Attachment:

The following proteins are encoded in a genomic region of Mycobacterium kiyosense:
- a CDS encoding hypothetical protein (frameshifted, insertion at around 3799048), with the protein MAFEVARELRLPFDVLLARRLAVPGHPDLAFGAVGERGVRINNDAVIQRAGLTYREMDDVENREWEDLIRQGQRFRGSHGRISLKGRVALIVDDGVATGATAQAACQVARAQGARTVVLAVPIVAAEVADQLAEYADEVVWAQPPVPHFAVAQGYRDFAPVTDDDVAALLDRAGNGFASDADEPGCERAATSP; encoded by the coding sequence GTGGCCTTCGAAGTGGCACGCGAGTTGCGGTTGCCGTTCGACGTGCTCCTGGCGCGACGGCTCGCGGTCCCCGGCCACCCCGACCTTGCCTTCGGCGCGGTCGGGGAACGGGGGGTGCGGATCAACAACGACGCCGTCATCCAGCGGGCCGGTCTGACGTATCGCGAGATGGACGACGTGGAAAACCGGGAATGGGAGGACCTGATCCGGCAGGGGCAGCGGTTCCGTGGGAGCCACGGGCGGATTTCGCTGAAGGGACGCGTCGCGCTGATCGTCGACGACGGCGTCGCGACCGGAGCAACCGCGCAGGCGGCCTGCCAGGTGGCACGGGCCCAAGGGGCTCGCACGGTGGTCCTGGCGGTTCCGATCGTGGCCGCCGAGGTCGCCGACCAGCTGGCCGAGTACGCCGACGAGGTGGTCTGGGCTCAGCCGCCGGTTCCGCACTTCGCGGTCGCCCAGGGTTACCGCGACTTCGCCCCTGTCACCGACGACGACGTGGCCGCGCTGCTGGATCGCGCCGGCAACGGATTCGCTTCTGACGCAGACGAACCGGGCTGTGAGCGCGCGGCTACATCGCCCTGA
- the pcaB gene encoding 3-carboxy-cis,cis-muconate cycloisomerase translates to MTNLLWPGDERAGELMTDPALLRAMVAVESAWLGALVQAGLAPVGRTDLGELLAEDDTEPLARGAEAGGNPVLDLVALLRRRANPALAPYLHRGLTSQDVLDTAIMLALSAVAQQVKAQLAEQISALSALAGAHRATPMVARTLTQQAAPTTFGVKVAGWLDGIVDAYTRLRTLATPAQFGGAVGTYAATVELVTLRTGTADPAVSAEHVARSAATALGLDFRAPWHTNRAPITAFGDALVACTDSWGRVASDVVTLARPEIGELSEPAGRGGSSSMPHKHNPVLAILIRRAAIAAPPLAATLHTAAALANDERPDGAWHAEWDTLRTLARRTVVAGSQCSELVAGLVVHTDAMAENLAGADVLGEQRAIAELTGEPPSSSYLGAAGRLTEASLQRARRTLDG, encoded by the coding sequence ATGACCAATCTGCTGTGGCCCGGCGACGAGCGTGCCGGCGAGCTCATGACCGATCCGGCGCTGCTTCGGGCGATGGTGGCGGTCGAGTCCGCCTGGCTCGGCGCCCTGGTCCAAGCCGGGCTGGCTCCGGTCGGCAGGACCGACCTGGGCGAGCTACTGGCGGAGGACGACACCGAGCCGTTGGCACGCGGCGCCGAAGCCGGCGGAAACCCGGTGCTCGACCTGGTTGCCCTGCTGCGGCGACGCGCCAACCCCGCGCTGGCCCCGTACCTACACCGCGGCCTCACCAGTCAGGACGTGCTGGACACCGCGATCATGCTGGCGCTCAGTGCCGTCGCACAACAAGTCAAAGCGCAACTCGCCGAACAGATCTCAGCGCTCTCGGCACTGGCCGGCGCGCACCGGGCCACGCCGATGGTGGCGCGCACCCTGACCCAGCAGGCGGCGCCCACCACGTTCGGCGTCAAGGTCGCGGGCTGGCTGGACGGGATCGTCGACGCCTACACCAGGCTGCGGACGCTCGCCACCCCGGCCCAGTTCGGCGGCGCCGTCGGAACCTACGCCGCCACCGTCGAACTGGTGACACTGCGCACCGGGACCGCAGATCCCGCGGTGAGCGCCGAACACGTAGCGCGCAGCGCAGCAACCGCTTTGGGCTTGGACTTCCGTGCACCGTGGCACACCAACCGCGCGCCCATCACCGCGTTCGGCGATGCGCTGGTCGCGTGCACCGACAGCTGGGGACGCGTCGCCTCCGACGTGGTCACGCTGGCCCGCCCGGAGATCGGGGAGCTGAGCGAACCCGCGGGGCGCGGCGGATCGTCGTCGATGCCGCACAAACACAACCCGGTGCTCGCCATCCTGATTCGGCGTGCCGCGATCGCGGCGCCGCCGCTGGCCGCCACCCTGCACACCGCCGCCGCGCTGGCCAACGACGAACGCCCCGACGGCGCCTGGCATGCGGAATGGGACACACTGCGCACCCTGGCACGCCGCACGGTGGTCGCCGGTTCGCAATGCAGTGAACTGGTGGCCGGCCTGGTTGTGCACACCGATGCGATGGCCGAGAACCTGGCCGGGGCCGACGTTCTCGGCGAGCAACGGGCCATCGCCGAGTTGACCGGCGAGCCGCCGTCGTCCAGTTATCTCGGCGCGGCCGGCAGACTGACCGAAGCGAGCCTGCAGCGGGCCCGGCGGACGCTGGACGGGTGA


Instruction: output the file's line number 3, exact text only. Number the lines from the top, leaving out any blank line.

- the pcaB gene encoding 3-carboxy-cis,cis-muconate cycloisomerase translates to MTNLLWPGDERAGELMTDPALLRAMVAVESAWLGALVQAGLAPVGRTDLGELLAEDDTEPLARGAEAGGNPVLDLVALLRRRANPALAPYLHRGLTSQDVLDTAIMLALSAVAQQVKAQLAEQISALSALAGAHRATPMVARTLTQQAAPTTFGVKVAGWLDGIVDAYTRLRTLATPAQFGGAVGTYAATVELVTLRTGTADPAVSAEHVARSAATALGLDFRAPWHTNRAPITAFGDALVACTDSWGRVASDVVTLARPEIGELSEPAGRGGSSSMPHKHNPVLAILIRRAAIAAPPLAATLHTAAALANDERPDGAWHAEWDTLRTLARRTVVAGSQCSELVAGLVVHTDAMAENLAGADVLGEQRAIAELTGEPPSSSYLGAAGRLTEASLQRARRTLDG, encoded by the coding sequence ATGACCAATCTGCTGTGGCCCGGCGACGAGCGTGCCGGCGAGCTCATGACCGATCCGGCGCTGCTTCGGGCGATGGTGGCGGTCGAGTCCGCCTGGCTCGGCGCCCTGGTCCAAGCCGGGCTGGCTCCGGTCGGCAGGACCGACCTGGGCGAGCTACTGGCGGAGGACGACACCGAGCCGTTGGCACGCGGCGCCGAAGCCGGCGGAAACCCGGTGCTCGACCTGGTTGCCCTGCTGCGGCGACGCGCCAACCCCGCGCTGGCCCCGTACCTACACCGCGGCCTCACCAGTCAGGACGTGCTGGACACCGCGATCATGCTGGCGCTCAGTGCCGTCGCACAACAAGTCAAAGCGCAACTCGCCGAACAGATCTCAGCGCTCTCGGCACTGGCCGGCGCGCACCGGGCCACGCCGATGGTGGCGCGCACCCTGACCCAGCAGGCGGCGCCCACCACGTTCGGCGTCAAGGTCGCGGGCTGGCTGGACGGGATCGTCGACGCCTACACCAGGCTGCGGACGCTCGCCACCCCGGCCCAGTTCGGCGGCGCCGTCGGAACCTACGCCGCCACCGTCGAACTGGTGACACTGCGCACCGGGACCGCAGATCCCGCGGTGAGCGCCGAACACGTAGCGCGCAGCGCAGCAACCGCTTTGGGCTTGGACTTCCGTGCACCGTGGCACACCAACCGCGCGCCCATCACCGCGTTCGGCGATGCGCTGGTCGCGTGCACCGACAGCTGGGGACGCGTCGCCTCCGACGTGGTCACGCTGGCCCGCCCGGAGATCGGGGAGCTGAGCGAACCCGCGGGGCGCGGCGGATCGTCGTCGATGCCGCACAAACACAACCCGGTGCTCGCCATCCTGATTCGGCGTGCCGCGATCGCGGCGCCGCCGCTGGCCGCCACCCTGCACACCGCCGCCGCGCTGGCCAACGACGAACGCCCCGACGGCGCCTGGCATGCGGAATGGGACACACTGCGCACCCTGGCACGCCGCACGGTGGTCGCCGGTTCGCAATGCAGTGAACTGGTGGCCGGCCTGGTTGTGCACACCGATGCGATGGCCGAGAACCTGGCCGGGGCCGACGTTCTCGGCGAGCAACGGGCCATCGCCGAGTTGACCGGCGAGCCGCCGTCGTCCAGTTATCTCGGCGCGGCCGGCAGACTGACCGAAGCGAGCCTGCAGCGGGCCCGGCGGACGCTGGACGGGTGA